David McKinney ex Abhorrent Decimation and Brighton metal scene standout dies aged 32.
Something you very quickly learn in Brighton is that you can throw a coin in the air and wherever it lands it’s likely to be no more than ten feet away from a musician. Brighton is well known for the British and Irish Modern Music Institute (BIMM) which churns out a very high level of talented musicians, thanks to the staff there who include Orange Goblin‘s Chris Turner. While talented, the usual music industry rule applies in that the vast majority won’t make it to the big leagues; not everyone will reach the heights of Brighton’s Royal Blood.
In the six years I lived in Brighton I encountered three people with the talent to make it – Ellen Cosgrove, an entrancing singer like Florence and the Machine but with a sad seductive tone and Charley Olson, a born performer who’s songwriting, guitar playing and singing was second to none. Charley would go on to join Sikth singer Mikee W Goodman’s side project Outside The Coma and work on a one off project with Devin Townsend, before settling behind the scenes in the music industry.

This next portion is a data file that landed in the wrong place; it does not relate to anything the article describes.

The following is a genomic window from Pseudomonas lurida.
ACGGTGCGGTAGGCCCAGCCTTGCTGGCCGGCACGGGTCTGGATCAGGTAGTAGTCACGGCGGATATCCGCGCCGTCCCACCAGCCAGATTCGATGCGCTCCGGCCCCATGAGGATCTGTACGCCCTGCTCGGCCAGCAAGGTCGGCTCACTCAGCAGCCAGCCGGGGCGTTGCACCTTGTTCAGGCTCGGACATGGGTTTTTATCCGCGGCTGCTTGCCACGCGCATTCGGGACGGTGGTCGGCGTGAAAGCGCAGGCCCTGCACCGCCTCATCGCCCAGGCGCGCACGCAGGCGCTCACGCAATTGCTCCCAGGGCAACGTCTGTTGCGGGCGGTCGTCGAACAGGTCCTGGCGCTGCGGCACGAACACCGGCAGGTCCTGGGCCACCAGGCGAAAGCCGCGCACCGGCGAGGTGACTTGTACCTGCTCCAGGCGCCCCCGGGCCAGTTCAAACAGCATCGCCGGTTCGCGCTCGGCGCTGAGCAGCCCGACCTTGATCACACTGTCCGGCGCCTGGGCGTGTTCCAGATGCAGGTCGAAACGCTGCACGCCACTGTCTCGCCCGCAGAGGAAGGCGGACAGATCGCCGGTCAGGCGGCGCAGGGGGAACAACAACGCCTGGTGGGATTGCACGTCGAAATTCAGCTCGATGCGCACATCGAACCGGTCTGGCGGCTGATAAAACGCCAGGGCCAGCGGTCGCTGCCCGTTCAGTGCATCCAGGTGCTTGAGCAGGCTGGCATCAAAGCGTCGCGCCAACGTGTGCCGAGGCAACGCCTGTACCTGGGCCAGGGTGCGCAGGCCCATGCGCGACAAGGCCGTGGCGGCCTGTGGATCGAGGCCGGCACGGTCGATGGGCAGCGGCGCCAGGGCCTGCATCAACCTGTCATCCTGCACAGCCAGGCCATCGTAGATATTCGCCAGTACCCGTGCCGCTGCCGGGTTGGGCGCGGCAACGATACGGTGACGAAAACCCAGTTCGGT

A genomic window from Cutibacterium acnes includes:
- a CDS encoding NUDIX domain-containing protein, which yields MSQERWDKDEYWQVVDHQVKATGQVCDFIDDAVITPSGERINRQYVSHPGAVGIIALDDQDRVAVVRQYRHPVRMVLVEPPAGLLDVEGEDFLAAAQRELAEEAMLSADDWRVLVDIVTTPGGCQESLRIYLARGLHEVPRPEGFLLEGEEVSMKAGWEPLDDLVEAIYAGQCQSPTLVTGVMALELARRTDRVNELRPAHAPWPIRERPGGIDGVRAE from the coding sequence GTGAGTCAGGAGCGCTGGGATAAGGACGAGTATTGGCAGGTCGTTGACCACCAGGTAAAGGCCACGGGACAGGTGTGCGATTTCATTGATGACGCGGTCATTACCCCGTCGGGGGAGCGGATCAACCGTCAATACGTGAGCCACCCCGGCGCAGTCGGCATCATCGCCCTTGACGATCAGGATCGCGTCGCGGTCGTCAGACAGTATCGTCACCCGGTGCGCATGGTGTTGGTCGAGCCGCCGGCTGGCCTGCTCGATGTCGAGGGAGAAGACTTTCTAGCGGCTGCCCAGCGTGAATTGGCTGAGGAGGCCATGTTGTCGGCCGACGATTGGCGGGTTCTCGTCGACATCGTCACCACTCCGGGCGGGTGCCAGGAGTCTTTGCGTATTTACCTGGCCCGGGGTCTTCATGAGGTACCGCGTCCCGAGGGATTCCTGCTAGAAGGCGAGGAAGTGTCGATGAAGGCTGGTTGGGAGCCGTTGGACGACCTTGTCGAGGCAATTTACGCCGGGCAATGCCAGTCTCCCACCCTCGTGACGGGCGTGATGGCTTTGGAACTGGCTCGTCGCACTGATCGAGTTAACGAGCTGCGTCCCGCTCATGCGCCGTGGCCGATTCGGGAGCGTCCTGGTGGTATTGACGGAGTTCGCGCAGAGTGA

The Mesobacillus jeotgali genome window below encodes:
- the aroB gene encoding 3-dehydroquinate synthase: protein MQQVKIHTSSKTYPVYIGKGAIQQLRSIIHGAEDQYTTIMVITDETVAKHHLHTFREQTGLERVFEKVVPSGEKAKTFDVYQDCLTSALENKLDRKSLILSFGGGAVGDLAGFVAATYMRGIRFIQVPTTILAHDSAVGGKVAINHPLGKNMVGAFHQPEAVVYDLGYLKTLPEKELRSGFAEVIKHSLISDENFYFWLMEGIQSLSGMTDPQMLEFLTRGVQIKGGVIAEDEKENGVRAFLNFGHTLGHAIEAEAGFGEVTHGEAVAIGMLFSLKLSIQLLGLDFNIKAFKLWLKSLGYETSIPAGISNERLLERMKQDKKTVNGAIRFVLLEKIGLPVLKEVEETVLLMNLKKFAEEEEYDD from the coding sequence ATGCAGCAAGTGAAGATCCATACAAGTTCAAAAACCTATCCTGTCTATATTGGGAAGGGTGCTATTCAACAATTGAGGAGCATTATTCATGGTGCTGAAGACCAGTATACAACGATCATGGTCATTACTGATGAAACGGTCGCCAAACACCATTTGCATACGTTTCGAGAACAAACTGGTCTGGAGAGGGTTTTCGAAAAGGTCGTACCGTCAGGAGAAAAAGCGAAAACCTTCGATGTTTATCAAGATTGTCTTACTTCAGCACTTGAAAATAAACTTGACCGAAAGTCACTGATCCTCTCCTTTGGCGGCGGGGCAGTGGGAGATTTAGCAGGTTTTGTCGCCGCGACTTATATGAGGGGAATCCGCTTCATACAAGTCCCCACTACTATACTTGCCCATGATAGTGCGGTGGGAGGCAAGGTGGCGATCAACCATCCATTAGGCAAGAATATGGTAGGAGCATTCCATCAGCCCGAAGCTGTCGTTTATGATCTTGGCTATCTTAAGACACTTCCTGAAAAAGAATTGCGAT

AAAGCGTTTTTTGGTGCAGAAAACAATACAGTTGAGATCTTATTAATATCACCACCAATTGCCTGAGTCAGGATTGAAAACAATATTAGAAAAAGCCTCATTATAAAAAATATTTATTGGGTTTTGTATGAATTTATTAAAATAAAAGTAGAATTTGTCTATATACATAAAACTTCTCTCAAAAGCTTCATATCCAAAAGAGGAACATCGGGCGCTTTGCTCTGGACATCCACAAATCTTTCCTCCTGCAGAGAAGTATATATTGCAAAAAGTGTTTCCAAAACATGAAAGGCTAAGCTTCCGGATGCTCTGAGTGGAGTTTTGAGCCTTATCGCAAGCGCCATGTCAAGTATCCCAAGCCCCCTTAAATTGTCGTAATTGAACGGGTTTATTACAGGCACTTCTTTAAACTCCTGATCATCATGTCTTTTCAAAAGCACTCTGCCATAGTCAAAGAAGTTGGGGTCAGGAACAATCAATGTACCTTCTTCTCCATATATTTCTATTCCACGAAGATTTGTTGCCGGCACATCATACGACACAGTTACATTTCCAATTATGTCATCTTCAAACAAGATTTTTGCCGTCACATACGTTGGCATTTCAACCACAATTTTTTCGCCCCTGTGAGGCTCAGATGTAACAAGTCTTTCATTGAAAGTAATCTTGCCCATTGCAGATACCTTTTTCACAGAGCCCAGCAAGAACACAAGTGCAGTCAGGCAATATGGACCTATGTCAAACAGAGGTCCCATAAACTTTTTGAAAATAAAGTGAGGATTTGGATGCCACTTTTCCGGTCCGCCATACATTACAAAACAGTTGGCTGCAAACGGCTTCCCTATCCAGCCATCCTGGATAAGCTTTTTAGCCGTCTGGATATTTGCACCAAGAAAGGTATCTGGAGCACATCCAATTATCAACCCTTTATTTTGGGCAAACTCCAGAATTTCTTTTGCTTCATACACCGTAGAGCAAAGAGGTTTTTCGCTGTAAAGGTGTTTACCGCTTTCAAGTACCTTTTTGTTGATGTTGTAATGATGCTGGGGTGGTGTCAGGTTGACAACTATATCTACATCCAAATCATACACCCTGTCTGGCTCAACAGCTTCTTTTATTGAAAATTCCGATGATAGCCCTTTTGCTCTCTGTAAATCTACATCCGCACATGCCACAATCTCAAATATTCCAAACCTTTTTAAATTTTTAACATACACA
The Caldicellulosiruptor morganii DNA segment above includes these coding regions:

Then there was the third – David McKinney.
Dave’s reputation preceded him. For about a year I had heard of him without ever meeting him and it was easy to form a picture of him based on how people talked about him. When I finally met him he was all of those things and a lot more.